Macron faces mass protests as opponents join forces
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French President Emmanuel Macron faces mass protests Thursday as trade unionists seek to galvanise angry students, public sector workers and striking train drivers into joining forces against him almost a year after he came to office.
The CGT union has urged the broad spectrum of groups opposed to Macron's reforms to come together on the streets, with some left-wingers dreaming of a re-run of the huge May 1968 demonstrations that shook France half a century ago.
Macron, 40, swept to power at the head of a new centrist party last May pledging sweeping reforms to dynamise the French economy.
But left-wing opponents accuse the business-friendly former investment banker of seeking to take a sledgehammer to public services by cutting 120,000 public sector jobs.
His plans to shake up heavily-indebted state rail operator SNCF have meanwhile prompted unions to press three months of rolling strikes that are causing havoc for France's 4.5 million train users.
"They are in the street because they don't want anything to change," Macron said during a trip Wednesday to the eastern town of Saint-Die-des-Vosges, where he was booed by trade unionists.
Various groups have staged strikes and demonstrations against Macron over the past year, including a series of mass protests that have drawn hundreds of thousands onto the streets.
But Thursday will see the first national attempt at a joint show of force by anti-Macron groups, including students angered by plans to make university admissions more selective.
Protests are planned around the country, including a march through Paris that will leave Montparnasse in the city's south at 2:00 pm (1200 GMT) before making its way to Place d'Italie towards the east.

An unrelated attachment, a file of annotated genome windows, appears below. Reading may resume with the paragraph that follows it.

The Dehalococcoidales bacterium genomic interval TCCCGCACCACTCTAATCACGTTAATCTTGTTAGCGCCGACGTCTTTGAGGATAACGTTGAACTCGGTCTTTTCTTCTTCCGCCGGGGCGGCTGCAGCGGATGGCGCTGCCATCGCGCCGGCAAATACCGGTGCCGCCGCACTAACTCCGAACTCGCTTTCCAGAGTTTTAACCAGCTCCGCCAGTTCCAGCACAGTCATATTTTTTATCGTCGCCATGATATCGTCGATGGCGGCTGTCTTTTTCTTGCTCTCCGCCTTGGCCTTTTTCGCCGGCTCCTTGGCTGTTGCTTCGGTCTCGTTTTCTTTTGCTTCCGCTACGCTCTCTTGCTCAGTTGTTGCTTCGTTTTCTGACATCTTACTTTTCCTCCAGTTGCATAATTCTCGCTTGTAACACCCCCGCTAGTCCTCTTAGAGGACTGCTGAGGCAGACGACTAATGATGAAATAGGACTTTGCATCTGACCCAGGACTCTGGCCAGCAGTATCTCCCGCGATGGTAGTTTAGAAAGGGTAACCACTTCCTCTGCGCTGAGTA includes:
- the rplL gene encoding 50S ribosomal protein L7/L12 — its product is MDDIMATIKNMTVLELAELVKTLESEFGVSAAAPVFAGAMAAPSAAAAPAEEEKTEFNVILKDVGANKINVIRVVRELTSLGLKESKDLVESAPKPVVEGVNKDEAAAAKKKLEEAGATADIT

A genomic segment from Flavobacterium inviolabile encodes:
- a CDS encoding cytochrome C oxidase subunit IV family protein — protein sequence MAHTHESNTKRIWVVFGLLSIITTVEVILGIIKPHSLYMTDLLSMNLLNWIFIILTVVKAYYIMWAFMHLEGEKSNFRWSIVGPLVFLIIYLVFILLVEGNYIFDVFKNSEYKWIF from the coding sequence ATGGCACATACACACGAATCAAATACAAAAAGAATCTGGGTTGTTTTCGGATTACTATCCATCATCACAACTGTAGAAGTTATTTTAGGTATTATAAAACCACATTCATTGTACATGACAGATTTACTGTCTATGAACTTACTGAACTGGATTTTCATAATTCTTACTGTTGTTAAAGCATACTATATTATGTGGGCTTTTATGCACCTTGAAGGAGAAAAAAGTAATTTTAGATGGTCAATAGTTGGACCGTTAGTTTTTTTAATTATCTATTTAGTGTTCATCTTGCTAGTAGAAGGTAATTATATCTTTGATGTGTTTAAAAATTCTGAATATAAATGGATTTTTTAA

Train strikes easing?
Public sector workers have called their own day of strikes and demonstrations on May 22 protesting that their salaries are failing to keep up with inflation.
Air France staff meanwhile went on strike Wednesday for a ninth day since February over a separate row over salaries -- not linked to Macron's reforms, but adding to a general mood of discontent.
Macron insisted in interviews last week, part of a media blitz ahead of his one-year anniversary, that he was elected on a mandate for change and that he is determined to see his reforms through.
"I'm doing what I said I would," he told TF1 television.
A survey by Ifop-Fiducial released Wednesday suggested 58 percent of voters were unhappy with his presidency.
But Macron may take heart in signs that the train strikes are weakening as well as a couple of blows to the student protest movement that has been growing for weeks.
The latest wave of rail strikes, two days out of every five, continue Thursday -- but with a third of high-speed TGV trains running, more than the eighth that operated when the strikes began at the start of the month.
On Wednesday, a sharply-reduced 19.8 percent of rail staff took part in the strikes, according to the SNCF, which CGT union chief Philippe Martinez blamed on many staff being away for the school holidays.
He insisted "a huge majority" of staff backed continuing with the strikes, due to go on until June 28, despite opinion polls that suggest public opinion backs Macron on the rail reforms.
Meanwhile a poll of 16,000 students at the University of Strasbourg, one of several blocked campuses, found 72 percent wanted teaching to resume, bolstering Macron's view that a minority are behind the sit-ins.
A court also ordered protesters at the university in the southern city of Montpellier, where the movement started, to clear out immediately or face eviction.
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